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Research Grants - 2011


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Research Grants 2011


To view an abstract, select an author from the vertical list on the left.

2011 Grants - Wesson

The Biological Basis of Phenotypic Diversity of Microglia in AD

Daniel Wesson, Ph.D.
Case Western Reserve University
Cleveland, Ohio

2011 Multi-Centered Project Grant-Component Project

Note: This is one part of a multi-part description. For an introduction to some of the concepts mentioned here, please read the document Lamb and Colleagues Overview.

Microglia are a type of mononuclear phagocyte (MNP; see Overview) found only in the brain. Under normal conditions, they are usually in a resting, inactivated state. When a microglial cell encounters a foreign object, such as a bacterial protein, it becomes activated, setting in motion various mechanisms to respond to potential disease-causing agents. In recent years, scientists have discovered that microglia have at least two activated states, denoted as M1 and M2.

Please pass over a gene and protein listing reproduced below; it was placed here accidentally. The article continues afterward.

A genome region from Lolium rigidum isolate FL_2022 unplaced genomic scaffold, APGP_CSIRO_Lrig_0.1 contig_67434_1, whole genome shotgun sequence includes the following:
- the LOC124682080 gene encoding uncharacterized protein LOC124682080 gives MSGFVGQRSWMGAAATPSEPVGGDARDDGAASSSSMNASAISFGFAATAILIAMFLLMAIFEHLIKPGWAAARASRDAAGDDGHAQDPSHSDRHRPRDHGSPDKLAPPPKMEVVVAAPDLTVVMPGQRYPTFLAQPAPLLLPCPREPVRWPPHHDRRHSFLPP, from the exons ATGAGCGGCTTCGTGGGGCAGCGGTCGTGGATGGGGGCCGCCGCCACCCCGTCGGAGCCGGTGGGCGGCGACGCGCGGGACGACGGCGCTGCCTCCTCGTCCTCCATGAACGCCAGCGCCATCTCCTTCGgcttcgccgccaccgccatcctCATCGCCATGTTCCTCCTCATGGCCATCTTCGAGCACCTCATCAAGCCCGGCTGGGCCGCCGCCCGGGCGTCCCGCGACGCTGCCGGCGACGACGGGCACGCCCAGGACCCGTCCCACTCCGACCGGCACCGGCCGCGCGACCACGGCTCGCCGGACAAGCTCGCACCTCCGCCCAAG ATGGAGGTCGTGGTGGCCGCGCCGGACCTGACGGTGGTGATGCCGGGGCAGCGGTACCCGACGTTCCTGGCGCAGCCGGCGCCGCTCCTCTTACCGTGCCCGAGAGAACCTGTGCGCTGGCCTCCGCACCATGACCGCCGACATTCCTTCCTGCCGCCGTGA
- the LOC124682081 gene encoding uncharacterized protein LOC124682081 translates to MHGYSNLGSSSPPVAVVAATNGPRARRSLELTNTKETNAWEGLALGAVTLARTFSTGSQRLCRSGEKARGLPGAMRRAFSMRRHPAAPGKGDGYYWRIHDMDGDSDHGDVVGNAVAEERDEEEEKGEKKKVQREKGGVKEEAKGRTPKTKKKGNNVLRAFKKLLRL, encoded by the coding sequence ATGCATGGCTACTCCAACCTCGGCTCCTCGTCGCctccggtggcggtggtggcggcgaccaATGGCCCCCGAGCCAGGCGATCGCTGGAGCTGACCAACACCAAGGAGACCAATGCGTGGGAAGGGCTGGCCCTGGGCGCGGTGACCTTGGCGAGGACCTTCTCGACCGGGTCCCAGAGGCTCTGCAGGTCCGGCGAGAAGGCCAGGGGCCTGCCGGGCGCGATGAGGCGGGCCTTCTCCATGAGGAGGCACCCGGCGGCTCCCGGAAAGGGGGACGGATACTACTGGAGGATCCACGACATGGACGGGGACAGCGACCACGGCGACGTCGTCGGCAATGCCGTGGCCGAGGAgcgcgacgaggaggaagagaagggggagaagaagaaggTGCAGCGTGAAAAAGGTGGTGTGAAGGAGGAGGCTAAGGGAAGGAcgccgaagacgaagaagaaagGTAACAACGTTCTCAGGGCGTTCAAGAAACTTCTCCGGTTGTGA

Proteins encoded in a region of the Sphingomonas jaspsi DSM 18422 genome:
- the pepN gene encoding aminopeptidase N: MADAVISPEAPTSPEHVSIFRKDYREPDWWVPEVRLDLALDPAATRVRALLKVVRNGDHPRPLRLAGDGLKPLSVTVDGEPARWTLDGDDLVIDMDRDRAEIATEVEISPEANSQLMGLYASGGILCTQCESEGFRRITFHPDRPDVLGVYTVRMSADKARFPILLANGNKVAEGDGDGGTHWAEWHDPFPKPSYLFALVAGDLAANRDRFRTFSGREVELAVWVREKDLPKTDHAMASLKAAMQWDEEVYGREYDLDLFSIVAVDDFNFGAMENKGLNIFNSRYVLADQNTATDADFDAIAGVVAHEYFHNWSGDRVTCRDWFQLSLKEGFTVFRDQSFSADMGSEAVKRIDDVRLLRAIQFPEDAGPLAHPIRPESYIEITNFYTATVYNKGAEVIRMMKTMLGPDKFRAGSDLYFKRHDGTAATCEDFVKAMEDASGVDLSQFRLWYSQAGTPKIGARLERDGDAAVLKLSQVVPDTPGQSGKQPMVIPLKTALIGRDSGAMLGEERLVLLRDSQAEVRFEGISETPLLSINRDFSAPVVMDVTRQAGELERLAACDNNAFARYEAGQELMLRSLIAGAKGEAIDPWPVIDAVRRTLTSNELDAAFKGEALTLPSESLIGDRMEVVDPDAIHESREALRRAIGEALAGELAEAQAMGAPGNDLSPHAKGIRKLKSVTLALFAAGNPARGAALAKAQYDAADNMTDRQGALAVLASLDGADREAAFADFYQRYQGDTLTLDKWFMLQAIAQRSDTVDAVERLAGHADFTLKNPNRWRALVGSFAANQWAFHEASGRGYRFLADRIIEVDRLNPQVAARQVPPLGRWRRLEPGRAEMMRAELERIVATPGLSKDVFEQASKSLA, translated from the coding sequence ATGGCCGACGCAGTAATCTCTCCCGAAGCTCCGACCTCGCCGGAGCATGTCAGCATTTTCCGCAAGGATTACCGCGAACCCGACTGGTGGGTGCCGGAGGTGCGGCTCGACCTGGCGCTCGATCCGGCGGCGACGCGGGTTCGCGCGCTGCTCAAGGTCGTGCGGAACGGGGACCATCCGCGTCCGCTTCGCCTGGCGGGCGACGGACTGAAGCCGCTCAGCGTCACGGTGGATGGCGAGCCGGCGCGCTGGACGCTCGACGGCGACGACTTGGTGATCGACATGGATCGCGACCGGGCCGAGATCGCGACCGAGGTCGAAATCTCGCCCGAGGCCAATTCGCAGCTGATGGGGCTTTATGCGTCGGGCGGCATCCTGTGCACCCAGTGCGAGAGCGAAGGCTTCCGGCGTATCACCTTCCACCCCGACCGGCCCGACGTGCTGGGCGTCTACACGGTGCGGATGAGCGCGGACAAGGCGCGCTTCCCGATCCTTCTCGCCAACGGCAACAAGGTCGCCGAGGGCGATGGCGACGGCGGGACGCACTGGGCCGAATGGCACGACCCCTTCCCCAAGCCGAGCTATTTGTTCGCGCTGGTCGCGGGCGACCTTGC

One of the molecules that causes activation of microglia in the brain is amyloid plaque, one of the hallmarks of Alzheimer's pathology. Amyloid plaque consists of aggregates of the protein fragment beta-amyloid. The consequences of amyloid-induced activation of microglia are not well understood.

Daniel Wesson, Ph.D. and colleagues have proposed to study the activation of microglia by amyloid and the effects of such activation on brain inflammation. Using genetic engineering techniques, the researchers will inhibit the signals that cause activation of microglia when the cells encounter amyloid. They will then examine how inhibition of this signal affects activation of the microglia to the M1 or M2 state, as well as the effects on inflammation and deposition of new amyloid plaque during disease progression.

Dr. Wesson's team also plans to examine the role of another type of MNP found in the blood, monocytes. When stimulated, these cells travel to the brain and are indistinguishable from microglia. Dr. Wesson and colleagues have overcome this problem by developing a mouse model in which monocytes express a protein that can be visualized with a fluorescent light. Using this model system, the researchers will investigate the role of monocytes in brain inflammation during the development of Alzheimer-like pathology. These studies will help to define the different roles of microglia and monocytes during disease progression, and may help to define potential strategies to reduce brain inflammation.